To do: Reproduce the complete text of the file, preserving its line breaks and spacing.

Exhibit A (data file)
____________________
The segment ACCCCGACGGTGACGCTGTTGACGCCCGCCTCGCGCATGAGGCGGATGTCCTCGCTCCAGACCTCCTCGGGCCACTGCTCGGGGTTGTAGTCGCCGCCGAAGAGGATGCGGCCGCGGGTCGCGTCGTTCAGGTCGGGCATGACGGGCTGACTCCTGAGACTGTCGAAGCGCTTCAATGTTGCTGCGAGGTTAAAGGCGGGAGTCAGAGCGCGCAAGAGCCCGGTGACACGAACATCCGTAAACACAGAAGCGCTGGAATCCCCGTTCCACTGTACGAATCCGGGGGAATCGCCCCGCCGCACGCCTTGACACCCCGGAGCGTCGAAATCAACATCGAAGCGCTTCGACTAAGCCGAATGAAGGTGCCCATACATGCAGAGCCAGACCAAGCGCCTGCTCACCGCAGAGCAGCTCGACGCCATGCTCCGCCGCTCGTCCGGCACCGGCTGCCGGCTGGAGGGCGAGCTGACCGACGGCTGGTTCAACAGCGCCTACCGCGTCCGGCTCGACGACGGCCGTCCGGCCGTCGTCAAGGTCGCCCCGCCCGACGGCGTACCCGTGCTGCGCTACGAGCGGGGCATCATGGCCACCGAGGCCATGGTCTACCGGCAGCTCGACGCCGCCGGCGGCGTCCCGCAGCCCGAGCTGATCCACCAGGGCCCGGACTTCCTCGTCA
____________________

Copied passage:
The segment ACCCCGACGGTGACGCTGTTGACGCCCGCCTCGCGCATGAGGCGGATGTCCTCGCTCCAGACCTCCTCGGGCCACTGCTCGGGGTTGTAGTCGCCGCCGAAGAGGATGCGGCCGCGGGTCGCGTCGTTCAGGTCGGGCATGACGGGCTGACTCCTGAGACTGTCGAAGCGCTTCAATGTTGCTGCGAGGTTAAAGGCGGGAGTCAGAGCGCGCAAGAGCCCGGTGACACGAACATCCGTAAACACAGAAGCGCTGGAATCCCCGTTCCACTGTACGAATCCGGGGGAATCGCCCCGCCGCACGCCTTGACACCCCGGAGCGTCGAAATCAACATCGAAGCGCTTCGACTAAGCCGAATGAAGGTGCCCATACATGCAGAGCCAGACCAAGCGCCTGCTCACCGCAGAGCAGCTCGACGCCATGCTCCGCCGCTCGTCCGGCACCGGCTGCCGGCTGGAGGGCGAGCTGACCGACGGCTGGTTCAACAGCGCCTACCGCGTCCGGCTCGACGACGGCCGTCCGGCCGTCGTCAAGGTCGCCCCGCCCGACGGCGTACCCGTGCTGCGCTACGAGCGGGGCATCATGGCCACCGAGGCCATGGTCTACCGGCAGCTCGACGCCGCCGGCGGCGTCCCGCAGCCCGAGCTGATCCACCAGGGCCCGGACTTCCTCGTCA